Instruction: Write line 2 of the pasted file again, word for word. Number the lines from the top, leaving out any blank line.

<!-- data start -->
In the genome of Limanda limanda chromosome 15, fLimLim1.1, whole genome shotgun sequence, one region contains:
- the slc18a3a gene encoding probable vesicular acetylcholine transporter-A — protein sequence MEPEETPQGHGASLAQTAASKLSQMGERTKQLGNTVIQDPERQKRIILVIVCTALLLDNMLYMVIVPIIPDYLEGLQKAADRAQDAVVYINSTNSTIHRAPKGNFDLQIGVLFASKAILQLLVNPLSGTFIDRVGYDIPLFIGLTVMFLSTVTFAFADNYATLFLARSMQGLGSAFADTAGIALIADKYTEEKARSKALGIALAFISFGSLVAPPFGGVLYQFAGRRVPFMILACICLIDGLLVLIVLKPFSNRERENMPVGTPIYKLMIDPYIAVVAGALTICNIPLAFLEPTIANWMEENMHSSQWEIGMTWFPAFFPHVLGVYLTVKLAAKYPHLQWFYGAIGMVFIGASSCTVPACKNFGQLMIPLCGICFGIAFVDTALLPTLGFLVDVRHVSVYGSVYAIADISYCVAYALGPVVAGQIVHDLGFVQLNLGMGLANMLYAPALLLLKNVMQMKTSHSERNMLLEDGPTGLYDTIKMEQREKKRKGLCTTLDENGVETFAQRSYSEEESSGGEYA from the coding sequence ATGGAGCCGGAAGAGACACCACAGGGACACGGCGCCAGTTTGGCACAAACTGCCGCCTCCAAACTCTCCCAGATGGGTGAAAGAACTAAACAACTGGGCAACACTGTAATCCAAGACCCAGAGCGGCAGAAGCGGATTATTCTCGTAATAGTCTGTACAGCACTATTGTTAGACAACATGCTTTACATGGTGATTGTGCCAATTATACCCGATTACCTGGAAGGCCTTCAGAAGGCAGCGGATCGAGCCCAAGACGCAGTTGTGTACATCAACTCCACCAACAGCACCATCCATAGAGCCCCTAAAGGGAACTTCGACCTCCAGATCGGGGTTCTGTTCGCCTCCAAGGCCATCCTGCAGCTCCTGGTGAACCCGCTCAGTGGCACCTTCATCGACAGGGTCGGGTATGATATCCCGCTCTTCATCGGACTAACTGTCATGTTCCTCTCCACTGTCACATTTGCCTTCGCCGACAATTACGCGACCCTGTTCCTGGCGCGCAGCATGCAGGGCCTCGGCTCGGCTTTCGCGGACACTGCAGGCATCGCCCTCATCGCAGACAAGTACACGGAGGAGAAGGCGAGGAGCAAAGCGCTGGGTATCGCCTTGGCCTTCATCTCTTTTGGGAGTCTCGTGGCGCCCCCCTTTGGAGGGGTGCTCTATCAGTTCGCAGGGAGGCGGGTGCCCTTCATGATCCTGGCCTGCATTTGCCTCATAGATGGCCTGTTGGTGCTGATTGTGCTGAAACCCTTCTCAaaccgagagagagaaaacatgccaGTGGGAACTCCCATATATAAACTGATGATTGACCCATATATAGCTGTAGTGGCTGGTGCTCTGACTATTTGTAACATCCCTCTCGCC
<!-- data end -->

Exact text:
- the slc18a3a gene encoding probable vesicular acetylcholine transporter-A — protein sequence MEPEETPQGHGASLAQTAASKLSQMGERTKQLGNTVIQDPERQKRIILVIVCTALLLDNMLYMVIVPIIPDYLEGLQKAADRAQDAVVYINSTNSTIHRAPKGNFDLQIGVLFASKAILQLLVNPLSGTFIDRVGYDIPLFIGLTVMFLSTVTFAFADNYATLFLARSMQGLGSAFADTAGIALIADKYTEEKARSKALGIALAFISFGSLVAPPFGGVLYQFAGRRVPFMILACICLIDGLLVLIVLKPFSNRERENMPVGTPIYKLMIDPYIAVVAGALTICNIPLAFLEPTIANWMEENMHSSQWEIGMTWFPAFFPHVLGVYLTVKLAAKYPHLQWFYGAIGMVFIGASSCTVPACKNFGQLMIPLCGICFGIAFVDTALLPTLGFLVDVRHVSVYGSVYAIADISYCVAYALGPVVAGQIVHDLGFVQLNLGMGLANMLYAPALLLLKNVMQMKTSHSERNMLLEDGPTGLYDTIKMEQREKKRKGLCTTLDENGVETFAQRSYSEEESSGGEYA from the coding sequence ATGGAGCCGGAAGAGACACCACAGGGACACGGCGCCAGTTTGGCACAAACTGCCGCCTCCAAACTCTCCCAGATGGGTGAAAGAACTAAACAACTGGGCAACACTGTAATCCAAGACCCAGAGCGGCAGAAGCGGATTATTCTCGTAATAGTCTGTACAGCACTATTGTTAGACAACATGCTTTACATGGTGATTGTGCCAATTATACCCGATTACCTGGAAGGCCTTCAGAAGGCAGCGGATCGAGCCCAAGACGCAGTTGTGTACATCAACTCCACCAACAGCACCATCCATAGAGCCCCTAAAGGGAACTTCGACCTCCAGATCGGGGTTCTGTTCGCCTCCAAGGCCATCCTGCAGCTCCTGGTGAACCCGCTCAGTGGCACCTTCATCGACAGGGTCGGGTATGATATCCCGCTCTTCATCGGACTAACTGTCATGTTCCTCTCCACTGTCACATTTGCCTTCGCCGACAATTACGCGACCCTGTTCCTGGCGCGCAGCATGCAGGGCCTCGGCTCGGCTTTCGCGGACACTGCAGGCATCGCCCTCATCGCAGACAAGTACACGGAGGAGAAGGCGAGGAGCAAAGCGCTGGGTATCGCCTTGGCCTTCATCTCTTTTGGGAGTCTCGTGGCGCCCCCCTTTGGAGGGGTGCTCTATCAGTTCGCAGGGAGGCGGGTGCCCTTCATGATCCTGGCCTGCATTTGCCTCATAGATGGCCTGTTGGTGCTGATTGTGCTGAAACCCTTCTCAaaccgagagagagaaaacatgccaGTGGGAACTCCCATATATAAACTGATGATTGACCCATATATAGCTGTAGTGGCTGGTGCTCTGACTATTTGTAACATCCCTCTCGCC